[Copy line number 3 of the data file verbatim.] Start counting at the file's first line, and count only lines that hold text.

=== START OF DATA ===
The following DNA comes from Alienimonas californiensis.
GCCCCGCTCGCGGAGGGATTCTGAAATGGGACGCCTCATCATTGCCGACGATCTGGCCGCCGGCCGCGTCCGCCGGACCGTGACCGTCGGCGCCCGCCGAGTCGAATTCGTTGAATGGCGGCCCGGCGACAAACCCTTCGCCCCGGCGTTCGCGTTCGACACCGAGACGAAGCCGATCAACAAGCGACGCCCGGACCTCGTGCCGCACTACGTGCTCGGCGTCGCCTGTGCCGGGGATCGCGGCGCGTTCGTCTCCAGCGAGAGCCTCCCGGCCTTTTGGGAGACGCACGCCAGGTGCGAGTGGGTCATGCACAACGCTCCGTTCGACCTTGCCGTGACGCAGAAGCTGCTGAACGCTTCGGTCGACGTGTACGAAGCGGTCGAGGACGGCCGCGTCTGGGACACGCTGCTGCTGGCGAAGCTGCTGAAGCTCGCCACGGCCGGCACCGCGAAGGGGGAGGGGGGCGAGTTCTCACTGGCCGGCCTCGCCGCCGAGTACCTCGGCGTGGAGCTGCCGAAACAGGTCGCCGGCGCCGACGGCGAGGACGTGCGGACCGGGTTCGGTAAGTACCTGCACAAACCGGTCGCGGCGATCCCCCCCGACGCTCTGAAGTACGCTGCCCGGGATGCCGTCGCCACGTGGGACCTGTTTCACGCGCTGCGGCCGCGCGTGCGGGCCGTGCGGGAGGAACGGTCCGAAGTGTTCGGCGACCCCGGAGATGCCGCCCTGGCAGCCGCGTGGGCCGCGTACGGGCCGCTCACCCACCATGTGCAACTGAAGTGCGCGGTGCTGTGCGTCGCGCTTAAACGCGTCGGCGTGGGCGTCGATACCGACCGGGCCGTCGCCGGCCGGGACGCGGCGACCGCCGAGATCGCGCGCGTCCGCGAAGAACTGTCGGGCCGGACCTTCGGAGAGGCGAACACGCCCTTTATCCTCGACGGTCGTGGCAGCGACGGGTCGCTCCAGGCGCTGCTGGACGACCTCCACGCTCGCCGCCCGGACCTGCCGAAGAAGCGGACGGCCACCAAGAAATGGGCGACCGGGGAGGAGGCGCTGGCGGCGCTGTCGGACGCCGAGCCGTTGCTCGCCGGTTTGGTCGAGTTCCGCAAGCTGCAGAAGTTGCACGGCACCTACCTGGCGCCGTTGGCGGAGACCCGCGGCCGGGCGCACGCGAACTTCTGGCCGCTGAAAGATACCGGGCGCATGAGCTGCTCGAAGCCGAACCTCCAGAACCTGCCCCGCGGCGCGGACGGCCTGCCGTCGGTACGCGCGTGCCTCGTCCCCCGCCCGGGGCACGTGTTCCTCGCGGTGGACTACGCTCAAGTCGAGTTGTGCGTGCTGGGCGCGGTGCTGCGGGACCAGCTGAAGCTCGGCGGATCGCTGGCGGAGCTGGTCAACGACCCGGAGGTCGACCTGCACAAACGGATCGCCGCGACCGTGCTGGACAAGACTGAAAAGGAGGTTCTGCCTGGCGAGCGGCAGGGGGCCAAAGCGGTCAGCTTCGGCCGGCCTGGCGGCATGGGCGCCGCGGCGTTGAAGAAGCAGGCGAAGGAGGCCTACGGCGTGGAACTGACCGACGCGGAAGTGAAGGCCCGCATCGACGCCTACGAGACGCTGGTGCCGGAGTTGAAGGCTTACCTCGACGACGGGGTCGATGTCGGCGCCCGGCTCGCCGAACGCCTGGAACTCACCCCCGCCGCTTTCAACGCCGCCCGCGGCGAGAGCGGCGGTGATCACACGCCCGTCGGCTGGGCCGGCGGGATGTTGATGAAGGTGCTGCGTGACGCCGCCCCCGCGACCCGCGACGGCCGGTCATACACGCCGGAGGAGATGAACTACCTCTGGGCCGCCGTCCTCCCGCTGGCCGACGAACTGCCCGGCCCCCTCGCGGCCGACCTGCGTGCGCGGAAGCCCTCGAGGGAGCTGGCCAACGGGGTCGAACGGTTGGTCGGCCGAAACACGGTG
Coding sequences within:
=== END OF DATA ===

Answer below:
Coding sequences within: